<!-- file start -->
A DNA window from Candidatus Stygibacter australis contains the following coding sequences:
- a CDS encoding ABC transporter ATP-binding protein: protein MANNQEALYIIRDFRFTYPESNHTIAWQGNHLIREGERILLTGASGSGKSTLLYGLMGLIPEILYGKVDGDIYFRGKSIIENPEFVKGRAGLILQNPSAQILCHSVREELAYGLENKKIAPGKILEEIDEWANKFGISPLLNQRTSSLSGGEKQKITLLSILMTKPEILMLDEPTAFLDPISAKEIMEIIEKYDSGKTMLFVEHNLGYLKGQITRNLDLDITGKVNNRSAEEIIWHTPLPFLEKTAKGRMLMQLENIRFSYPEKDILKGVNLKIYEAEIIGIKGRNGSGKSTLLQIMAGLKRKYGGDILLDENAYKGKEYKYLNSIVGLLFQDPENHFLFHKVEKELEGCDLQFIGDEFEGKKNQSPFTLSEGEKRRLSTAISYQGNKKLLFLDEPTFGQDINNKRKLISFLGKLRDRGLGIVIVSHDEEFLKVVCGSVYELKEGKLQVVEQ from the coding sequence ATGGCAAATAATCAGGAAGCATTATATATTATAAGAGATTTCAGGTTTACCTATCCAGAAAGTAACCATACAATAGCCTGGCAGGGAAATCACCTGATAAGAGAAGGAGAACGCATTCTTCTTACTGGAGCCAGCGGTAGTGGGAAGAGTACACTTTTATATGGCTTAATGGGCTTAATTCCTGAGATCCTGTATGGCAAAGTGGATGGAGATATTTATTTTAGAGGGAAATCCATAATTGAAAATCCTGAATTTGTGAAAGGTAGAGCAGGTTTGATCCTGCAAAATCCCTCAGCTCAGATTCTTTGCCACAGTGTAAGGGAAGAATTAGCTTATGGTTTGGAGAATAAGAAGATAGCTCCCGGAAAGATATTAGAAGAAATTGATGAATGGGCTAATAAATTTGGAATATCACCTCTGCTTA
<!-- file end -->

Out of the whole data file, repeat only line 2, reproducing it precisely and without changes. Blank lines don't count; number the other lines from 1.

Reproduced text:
- a CDS encoding ABC transporter ATP-binding protein: protein MANNQEALYIIRDFRFTYPESNHTIAWQGNHLIREGERILLTGASGSGKSTLLYGLMGLIPEILYGKVDGDIYFRGKSIIENPEFVKGRAGLILQNPSAQILCHSVREELAYGLENKKIAPGKILEEIDEWANKFGISPLLNQRTSSLSGGEKQKITLLSILMTKPEILMLDEPTAFLDPISAKEIMEIIEKYDSGKTMLFVEHNLGYLKGQITRNLDLDITGKVNNRSAEEIIWHTPLPFLEKTAKGRMLMQLENIRFSYPEKDILKGVNLKIYEAEIIGIKGRNGSGKSTLLQIMAGLKRKYGGDILLDENAYKGKEYKYLNSIVGLLFQDPENHFLFHKVEKELEGCDLQFIGDEFEGKKNQSPFTLSEGEKRRLSTAISYQGNKKLLFLDEPTFGQDINNKRKLISFLGKLRDRGLGIVIVSHDEEFLKVVCGSVYELKEGKLQVVEQ from the coding sequence ATGGCAAATAATCAGGAAGCATTATATATTATAAGAGATTTCAGGTTTACCTATCCAGAAAGTAACCATACAATAGCCTGGCAGGGAAATCACCTGATAAGAGAAGGAGAACGCATTCTTCTTACTGGAGCCAGCGGTAGTGGGAAGAGTACACTTTTATATGGCTTAATGGGCTTAATTCCTGAGATCCTGTATGGCAAAGTGGATGGAGATATTTATTTTAGAGGGAAATCCATAATTGAAAATCCTGAATTTGTGAAAGGTAGAGCAGGTTTGATCCTGCAAAATCCCTCAGCTCAGATTCTTTGCCACAGTGTAAGGGAAGAATTAGCTTATGGTTTGGAGAATAAGAAGATAGCTCCCGGAAAGATATTAGAAGAAATTGATGAATGGGCTAATAAATTTGGAATATCACCTCTGCTTA